Parenting a toddler is a bit like starring in a Stanley Kubrick film: you have to show up to set at the crack of dawn and spend all day with a tiny narcissist demanding you repeat the same actions over and over again until he’s finally satisfied. On a good day, I’m the consummate professional. I can go with the flow, jump out from behind a pillow and yell peek-a-boo over and over, and just brush it off when he gets mad at me for somehow not doing it right. But when my mood drops, and the shifting tide pulls that all-too-familiar feeling of empty despair towards my shore, it’s like it’s my first time stepping onto a set and I’m in way over my head. Every bit of negative feedback from my demanding director—and there’s a lot of criticism to be received in a mother’s day-to-day experience—every insistence that I play my scene again and again, and do it better this time, sends me careening to the edge of my emotions. I just cling there all day, barely holding back tears and using every ounce of strength I have to maintain my grip.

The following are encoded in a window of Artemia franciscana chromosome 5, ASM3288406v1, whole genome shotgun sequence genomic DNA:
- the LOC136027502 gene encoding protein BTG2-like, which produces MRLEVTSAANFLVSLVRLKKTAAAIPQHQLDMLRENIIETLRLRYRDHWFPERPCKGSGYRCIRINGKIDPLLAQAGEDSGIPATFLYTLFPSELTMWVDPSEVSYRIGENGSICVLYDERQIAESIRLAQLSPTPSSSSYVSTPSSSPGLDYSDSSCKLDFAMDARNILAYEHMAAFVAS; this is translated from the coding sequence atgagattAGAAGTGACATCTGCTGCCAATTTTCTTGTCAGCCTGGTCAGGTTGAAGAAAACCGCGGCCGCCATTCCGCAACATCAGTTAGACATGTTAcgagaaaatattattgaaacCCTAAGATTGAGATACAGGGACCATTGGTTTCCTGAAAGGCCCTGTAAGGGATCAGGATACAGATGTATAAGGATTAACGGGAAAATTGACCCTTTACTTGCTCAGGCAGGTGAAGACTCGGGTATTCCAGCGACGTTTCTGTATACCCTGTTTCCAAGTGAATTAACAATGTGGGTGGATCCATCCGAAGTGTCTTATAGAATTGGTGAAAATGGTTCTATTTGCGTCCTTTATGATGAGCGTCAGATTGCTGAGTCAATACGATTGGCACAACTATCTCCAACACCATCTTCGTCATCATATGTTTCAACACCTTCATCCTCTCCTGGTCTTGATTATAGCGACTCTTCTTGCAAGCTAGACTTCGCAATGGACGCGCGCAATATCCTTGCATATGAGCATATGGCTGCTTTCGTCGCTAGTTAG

Then the markers go missing and my hand slips. Or my energetic playmate shouts “monkey chase weasel again!” and races off around the coffee table for the tenth time in a row, and my tired body, weighed down as though my depression was a pair of boulders strapped around my ankles, cannot manage one more lap around the mulberry bush, no matter how much I want to please him, how desperate I am to avoid dampening his sweet spirit.